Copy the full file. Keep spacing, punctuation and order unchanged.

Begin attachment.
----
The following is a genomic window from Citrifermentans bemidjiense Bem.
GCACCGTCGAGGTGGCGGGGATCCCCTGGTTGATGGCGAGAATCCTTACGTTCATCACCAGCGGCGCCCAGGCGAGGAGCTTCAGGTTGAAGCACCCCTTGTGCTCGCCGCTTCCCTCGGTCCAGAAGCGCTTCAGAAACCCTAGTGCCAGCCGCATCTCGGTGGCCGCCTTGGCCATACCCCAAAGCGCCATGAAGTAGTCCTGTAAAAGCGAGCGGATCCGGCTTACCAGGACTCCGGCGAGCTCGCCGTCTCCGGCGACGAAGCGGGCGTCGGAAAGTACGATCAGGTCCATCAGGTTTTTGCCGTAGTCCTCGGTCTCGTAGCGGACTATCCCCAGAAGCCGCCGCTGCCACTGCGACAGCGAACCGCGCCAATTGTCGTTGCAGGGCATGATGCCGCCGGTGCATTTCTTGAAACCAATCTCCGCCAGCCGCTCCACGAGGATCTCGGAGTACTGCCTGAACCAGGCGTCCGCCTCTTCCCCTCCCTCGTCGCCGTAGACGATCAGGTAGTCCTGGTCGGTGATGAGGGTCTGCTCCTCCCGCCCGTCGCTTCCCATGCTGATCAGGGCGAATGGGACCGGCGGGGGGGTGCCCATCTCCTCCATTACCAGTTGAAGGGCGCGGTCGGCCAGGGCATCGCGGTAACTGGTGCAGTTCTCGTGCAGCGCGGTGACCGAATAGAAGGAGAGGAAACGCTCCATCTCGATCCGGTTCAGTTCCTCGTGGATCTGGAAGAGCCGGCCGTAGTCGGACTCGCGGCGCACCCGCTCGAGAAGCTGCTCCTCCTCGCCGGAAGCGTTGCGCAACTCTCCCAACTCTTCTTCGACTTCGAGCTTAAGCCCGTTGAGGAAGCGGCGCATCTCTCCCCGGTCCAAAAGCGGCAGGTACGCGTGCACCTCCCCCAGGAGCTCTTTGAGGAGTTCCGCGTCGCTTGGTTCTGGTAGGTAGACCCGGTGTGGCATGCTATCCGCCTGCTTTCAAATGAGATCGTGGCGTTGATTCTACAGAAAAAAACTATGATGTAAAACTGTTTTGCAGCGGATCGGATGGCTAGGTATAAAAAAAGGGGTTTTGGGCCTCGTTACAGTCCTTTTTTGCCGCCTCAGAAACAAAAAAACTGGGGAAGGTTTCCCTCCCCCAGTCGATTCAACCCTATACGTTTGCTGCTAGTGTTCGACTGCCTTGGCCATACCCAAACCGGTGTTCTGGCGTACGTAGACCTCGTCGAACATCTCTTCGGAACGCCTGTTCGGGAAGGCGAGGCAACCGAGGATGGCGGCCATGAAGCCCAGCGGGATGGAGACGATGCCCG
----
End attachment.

The following is a genomic window from Citrifermentans bemidjiense Bem.
GCACCGTCGAGGTGGCGGGGATCCCCTGGTTGATGGCGAGAATCCTTACGTTCATCACCAGCGGCGCCCAGGCGAGGAGCTTCAGGTTGAAGCACCCCTTGTGCTCGCCGCTTCCCTCGGTCCAGAAGCGCTTCAGAAACCCTAGTGCCAGCCGCATCTCGGTGGCCGCCTTGGCCATACCCCAAAGCGCCATGAAGTAGTCCTGTAAAAGCGAGCGGATCCGGCTTACCAGGACTCCGGCGAGCTCGCCGTCTCCGGCGACGAAGCGGGCGTCGGAAAGTACGATCAGGTCCATCAGGTTTTTGCCGTAGTCCTCGGTCTCGTAGCGGACTATCCCCAGAAGCCGCCGCTGCCACTGCGACAGCGAACCGCGCCAATTGTCGTTGCAGGGCATGATGCCGCCGGTGCATTTCTTGAAACCAATCTCCGCCAGCCGCTCCACGAGGATCTCGGAGTACTGCCTGAACCAGGCGTCCGCCTCTTCCCCTCCCTCGTCGCCGTAGACGATCAGGTAGTCCTGGTCGGTGATGAGGGTCTGCTCCTCCCGCCCGTCGCTTCCCATGCTGATCAGGGCGAATGGGACCGGCGGGGGGGTGCCCATCTCCTCCATTACCAGTTGAAGGGCGCGGTCGGCCAGGGCATCGCGGTAACTGGTGCAGTTCTCGTGCAGCGCGGTGACCGAATAGAAGGAGAGGAAACGCTCCATCTCGATCCGGTTCAGTTCCTCGTGGATCTGGAAGAGCCGGCCGTAGTCGGACTCGCGGCGCACCCGCTCGAGAAGCTGCTCCTCCTCGCCGGAAGCGTTGCGCAACTCTCCCAACTCTTCTTCGACTTCGAGCTTAAGCCCGTTGAGGAAGCGGCGCATCTCTCCCCGGTCCAAAAGCGGCAGGTACGCGTGCACCTCCCCCAGGAGCTCTTTGAGGAGTTCCGCGTCGCTTGGTTCTGGTAGGTAGACCCGGTGTGGCATGCTATCCGCCTGCTTTCAAATGAGATCGTGGCGTTGATTCTACAGAAAAAAACTATGATGTAAAACTGTTTTGCAGCGGATCGGATGGCTAGGTATAAAAAAAGGGGTTTTGGGCCTCGTTACAGTCCTTTTTTGCCGCCTCAGAAACAAAAAAACTGGGGAAGGTTTCCCTCCCCCAGTCGATTCAACCCTATACGTTTGCTGCTAGTGTTCGACTGCCTTGGCCATACCCAAACCGGTGTTCTGGCGTACGTAGACCTCGTCGAACATCTCTTCGGAACGCCTGTTCGGGAAGGCGAGGCAACCGAGGATGGCGGCCATGAAGCCCAGCGGGATGGAGACGATGCCCG